Adelson, Gates, Buffett: Lack of immigration reform is 'depressing'

 

Three billionaires who have donated to opposite parties teamed up Thursday to urge Congress to pass immigration reform, saying current policy is irrational.

The current stalemate in Congress on immigration reform is depressing the rest of the country, wrote Sheldon Adelson, Bill Gates and Warren Buffett. 

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"The three of us vary in our politics and would differ also in our preferences about the details of an immigration reform bill," they wrote in an op-ed in The New York Times. "But we could without doubt come together to draft a bill acceptable to each of us."

Casino magnate Adelson is a major financer of Republicans, donating millions of dollars in 2012 to super-PACs supporting GOP presidential candidates. Buffett and Gates have supported President Obama during his time in office. 

The trio urged the House to draft legislation and pass a bill that could be negotiated with the comprehensive Senate package passed last year, something House Republicans have repeatedly balked at. 

"The current stalemate — in which greater pride is attached to thwarting the opposition than to advancing the nation’s interests — is depressing to most Americans and virtually all of its business managers," they wrote. "The impasse certainly depresses the three of us."

They endorsed a number of provisions, including a path to citizenship for some living in the country illegally. They also supported provisions in the Senate bill that would give incentive to foreigners who study in the United States to stay.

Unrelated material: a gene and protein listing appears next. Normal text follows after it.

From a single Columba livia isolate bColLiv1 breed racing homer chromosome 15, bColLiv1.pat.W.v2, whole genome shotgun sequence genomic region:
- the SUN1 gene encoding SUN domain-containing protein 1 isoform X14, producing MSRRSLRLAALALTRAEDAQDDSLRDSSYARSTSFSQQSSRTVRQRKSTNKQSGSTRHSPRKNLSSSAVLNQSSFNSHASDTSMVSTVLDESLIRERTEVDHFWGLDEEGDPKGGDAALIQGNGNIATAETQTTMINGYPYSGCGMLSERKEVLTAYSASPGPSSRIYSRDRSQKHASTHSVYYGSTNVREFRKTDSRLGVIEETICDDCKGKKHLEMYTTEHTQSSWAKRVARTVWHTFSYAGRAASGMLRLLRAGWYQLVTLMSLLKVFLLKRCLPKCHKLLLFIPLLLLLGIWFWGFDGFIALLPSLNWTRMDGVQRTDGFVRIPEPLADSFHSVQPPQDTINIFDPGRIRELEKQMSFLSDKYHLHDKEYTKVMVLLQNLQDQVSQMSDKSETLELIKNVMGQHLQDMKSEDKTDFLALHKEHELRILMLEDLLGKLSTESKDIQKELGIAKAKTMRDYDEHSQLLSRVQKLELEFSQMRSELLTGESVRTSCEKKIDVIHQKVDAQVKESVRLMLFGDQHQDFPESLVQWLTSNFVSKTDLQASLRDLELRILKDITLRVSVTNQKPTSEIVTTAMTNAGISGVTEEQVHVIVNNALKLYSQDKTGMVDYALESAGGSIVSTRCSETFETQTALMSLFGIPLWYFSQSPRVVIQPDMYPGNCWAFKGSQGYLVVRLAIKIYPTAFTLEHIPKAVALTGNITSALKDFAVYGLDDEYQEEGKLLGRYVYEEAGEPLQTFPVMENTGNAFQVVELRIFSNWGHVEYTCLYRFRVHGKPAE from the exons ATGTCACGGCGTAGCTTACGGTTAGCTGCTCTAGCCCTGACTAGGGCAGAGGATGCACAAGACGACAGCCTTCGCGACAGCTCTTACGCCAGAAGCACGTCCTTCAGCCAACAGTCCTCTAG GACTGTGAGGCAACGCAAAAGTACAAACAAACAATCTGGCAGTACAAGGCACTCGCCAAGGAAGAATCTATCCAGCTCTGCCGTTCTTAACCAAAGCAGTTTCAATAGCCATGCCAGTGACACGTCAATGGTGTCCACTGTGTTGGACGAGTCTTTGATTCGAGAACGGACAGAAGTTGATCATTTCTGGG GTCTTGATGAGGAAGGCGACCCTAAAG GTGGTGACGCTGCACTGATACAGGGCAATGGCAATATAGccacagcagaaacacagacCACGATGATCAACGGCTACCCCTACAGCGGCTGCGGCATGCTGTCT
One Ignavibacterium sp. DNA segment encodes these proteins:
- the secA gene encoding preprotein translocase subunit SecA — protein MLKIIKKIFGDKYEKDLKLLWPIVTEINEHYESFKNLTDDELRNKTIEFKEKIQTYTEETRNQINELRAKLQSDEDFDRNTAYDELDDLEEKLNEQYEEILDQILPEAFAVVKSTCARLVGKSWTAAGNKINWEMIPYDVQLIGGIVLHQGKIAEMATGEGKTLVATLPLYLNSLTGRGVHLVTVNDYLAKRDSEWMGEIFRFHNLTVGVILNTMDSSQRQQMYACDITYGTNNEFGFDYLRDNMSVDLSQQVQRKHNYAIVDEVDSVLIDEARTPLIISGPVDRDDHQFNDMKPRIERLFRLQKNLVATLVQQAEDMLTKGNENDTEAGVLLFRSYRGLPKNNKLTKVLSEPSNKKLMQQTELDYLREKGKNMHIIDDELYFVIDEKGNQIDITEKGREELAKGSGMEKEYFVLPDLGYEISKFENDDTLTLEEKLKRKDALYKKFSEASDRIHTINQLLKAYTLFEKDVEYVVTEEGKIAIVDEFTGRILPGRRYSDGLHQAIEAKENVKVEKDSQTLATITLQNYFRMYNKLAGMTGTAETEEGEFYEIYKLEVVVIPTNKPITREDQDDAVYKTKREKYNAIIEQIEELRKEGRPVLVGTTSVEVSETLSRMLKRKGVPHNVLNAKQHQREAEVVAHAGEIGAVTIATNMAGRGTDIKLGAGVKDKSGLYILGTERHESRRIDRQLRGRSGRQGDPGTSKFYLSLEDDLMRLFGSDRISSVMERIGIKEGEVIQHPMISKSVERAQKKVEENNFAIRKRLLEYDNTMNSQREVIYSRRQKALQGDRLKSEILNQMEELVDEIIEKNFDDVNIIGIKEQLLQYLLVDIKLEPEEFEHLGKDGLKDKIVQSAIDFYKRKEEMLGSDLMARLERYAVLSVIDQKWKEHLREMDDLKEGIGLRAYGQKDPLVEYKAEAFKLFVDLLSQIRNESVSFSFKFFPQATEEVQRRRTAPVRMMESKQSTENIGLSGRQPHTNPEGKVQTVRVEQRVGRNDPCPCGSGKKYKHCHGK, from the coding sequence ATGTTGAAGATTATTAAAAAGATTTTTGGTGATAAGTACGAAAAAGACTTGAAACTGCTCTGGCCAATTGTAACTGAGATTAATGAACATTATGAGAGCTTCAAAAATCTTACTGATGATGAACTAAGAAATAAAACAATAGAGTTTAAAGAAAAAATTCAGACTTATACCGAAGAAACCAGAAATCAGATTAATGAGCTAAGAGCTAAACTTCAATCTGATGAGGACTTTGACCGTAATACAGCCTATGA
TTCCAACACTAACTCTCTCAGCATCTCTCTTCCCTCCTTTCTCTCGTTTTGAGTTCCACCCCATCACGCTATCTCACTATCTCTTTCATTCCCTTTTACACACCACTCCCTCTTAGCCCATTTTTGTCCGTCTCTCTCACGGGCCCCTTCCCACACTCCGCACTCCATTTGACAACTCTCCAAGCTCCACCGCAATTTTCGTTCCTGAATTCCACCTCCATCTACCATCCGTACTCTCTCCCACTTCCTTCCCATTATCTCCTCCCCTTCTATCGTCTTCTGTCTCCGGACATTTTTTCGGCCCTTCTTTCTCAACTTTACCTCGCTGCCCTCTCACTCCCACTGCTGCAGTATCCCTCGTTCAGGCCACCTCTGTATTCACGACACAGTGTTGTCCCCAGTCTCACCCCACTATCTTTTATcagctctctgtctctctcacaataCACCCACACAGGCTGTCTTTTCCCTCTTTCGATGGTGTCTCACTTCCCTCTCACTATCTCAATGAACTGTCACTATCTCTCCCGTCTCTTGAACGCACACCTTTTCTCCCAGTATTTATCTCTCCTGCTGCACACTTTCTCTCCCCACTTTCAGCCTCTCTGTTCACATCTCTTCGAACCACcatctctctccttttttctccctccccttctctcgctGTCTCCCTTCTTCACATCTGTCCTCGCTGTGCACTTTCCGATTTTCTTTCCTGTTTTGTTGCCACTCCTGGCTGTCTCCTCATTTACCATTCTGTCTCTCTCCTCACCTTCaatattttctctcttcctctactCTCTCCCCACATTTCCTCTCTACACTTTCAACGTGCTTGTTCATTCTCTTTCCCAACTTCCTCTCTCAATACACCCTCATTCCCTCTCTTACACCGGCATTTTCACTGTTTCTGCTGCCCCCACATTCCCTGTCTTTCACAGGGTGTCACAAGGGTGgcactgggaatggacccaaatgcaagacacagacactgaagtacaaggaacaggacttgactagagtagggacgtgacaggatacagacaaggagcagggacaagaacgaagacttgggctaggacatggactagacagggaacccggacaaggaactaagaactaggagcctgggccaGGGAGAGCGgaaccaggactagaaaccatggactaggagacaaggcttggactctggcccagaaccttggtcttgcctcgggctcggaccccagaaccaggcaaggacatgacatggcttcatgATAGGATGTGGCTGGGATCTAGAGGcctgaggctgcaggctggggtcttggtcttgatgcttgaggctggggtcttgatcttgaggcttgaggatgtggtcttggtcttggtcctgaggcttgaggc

Further, they called for reforms to the immigrant investors program, which is meant to allow grant visas to wealthy investors to bring their "substantial and enduring purchasing power" to the United States. 

The program is currently plagued by reports of fraud, they said. 

They specifically derided Washington's reaction to the primary loss of House Majority Leader Eric Cantor (R-Va.). After the shocking upset in which he was hammered on the issue of immigration, many declared the effort dead ahead of the midterm elections.

"In particular, they are telling us that immigration reform — long overdue — is now hopeless," they said. "Americans deserve better than this."

Most lawmakers have resigned themselves to the fact that immigration reform will not happen this year. President Obama last month called on his administration to bring him a series of executive actions he could take after being told by GOP leaders they would not bring a bill to the floor this year. 

Speaker John Boehner (R-Ohio) has consistently said the Senate bill is a non-starter in the House.